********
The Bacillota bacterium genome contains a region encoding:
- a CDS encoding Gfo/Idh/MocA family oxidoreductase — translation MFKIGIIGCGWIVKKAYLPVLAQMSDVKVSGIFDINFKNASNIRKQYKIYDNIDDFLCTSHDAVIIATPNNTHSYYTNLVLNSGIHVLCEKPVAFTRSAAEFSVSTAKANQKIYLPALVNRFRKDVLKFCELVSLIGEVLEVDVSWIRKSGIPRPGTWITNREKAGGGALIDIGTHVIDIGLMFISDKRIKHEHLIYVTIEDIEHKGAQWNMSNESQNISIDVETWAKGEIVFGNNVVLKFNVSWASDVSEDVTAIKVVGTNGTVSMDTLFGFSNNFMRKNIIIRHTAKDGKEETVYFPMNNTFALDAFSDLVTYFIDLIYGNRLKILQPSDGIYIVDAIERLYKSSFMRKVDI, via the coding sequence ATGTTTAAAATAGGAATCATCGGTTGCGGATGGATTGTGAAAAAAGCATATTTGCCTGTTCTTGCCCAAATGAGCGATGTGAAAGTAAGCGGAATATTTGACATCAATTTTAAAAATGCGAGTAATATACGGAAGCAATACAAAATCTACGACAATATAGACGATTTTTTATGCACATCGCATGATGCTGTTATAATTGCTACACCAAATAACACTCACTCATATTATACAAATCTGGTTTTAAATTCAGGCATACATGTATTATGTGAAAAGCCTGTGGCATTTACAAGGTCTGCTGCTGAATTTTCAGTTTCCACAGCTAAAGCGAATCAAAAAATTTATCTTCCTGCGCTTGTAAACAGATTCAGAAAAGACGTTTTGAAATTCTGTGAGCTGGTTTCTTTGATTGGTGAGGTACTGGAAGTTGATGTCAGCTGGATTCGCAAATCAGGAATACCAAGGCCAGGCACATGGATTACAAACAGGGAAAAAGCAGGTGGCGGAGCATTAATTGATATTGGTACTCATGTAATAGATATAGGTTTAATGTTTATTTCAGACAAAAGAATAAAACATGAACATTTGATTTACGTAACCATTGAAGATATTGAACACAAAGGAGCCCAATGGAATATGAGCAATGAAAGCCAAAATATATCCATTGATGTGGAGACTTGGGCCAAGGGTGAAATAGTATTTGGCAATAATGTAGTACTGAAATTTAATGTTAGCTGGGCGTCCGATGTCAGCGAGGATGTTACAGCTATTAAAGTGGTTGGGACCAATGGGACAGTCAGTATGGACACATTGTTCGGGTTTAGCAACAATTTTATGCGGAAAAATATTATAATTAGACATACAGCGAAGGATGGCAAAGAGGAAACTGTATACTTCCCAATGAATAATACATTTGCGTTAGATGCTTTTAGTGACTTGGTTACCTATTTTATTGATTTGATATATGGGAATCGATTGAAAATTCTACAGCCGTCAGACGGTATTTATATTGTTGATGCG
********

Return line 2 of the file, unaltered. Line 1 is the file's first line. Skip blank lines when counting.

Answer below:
- a CDS encoding Gfo/Idh/MocA family oxidoreductase — translation MFKIGIIGCGWIVKKAYLPVLAQMSDVKVSGIFDINFKNASNIRKQYKIYDNIDDFLCTSHDAVIIATPNNTHSYYTNLVLNSGIHVLCEKPVAFTRSAAEFSVSTAKANQKIYLPALVNRFRKDVLKFCELVSLIGEVLEVDVSWIRKSGIPRPGTWITNREKAGGGALIDIGTHVIDIGLMFISDKRIKHEHLIYVTIEDIEHKGAQWNMSNESQNISIDVETWAKGEIVFGNNVVLKFNVSWASDVSEDVTAIKVVGTNGTVSMDTLFGFSNNFMRKNIIIRHTAKDGKEETVYFPMNNTFALDAFSDLVTYFIDLIYGNRLKILQPSDGIYIVDAIERLYKSSFMRKVDI, via the coding sequence ATGTTTAAAATAGGAATCATCGGTTGCGGATGGATTGTGAAAAAAGCATATTTGCCTGTTCTTGCCCAAATGAGCGATGTGAAAGTAAGCGGAATATTTGACATCAATTTTAAAAATGCGAGTAATATACGGAAGCAATACAAAATCTACGACAATATAGACGATTTTTTATGCACATCGCATGATGCTGTTATAATTGCTACACCAAATAACACTCACTCATATTATACAAATCTGGTTTTAAATTCAGGCATACATGTATTATGTGAAAAGCCTGTGGCATTTACAAGGTCTGCTGCTGAATTTTCAGTTTCCACAGCTAAAGCGAATCAAAAAATTTATCTTCCTGCGCTTGTAAACAGATTCAGAAAAGACGTTTTGAAATTCTGTGAGCTGGTTTCTTTGATTGGTGAGGTACTGGAAGTTGATGTCAGCTGGATTCGCAAATCAGGAATACCAAGGCCAGGCACATGGATTACAAACAGGGAAAAAGCAGGTGGCGGAGCATTAATTGATATTGGTACTCATGTAATAGATATAGGTTTAATGTTTATTTCAGACAAAAGAATAAAACATGAACATTTGATTTACGTAACCATTGAAGATATTGAACACAAAGGAGCCCAATGGAATATGAGCAATGAAAGCCAAAATATATCCATTGATGTGGAGACTTGGGCCAAGGGTGAAATAGTATTTGGCAATAATGTAGTACTGAAATTTAATGTTAGCTGGGCGTCCGATGTCAGCGAGGATGTTACAGCTATTAAAGTGGTTGGGACCAATGGGACAGTCAGTATGGACACATTGTTCGGGTTTAGCAACAATTTTATGCGGAAAAATATTATAATTAGACATACAGCGAAGGATGGCAAAGAGGAAACTGTATACTTCCCAATGAATAATACATTTGCGTTAGATGCTTTTAGTGACTTGGTTACCTATTTTATTGATTTGATATATGGGAATCGATTGAAAATTCTACAGCCGTCAGACGGTATTTATATTGTTGATGCG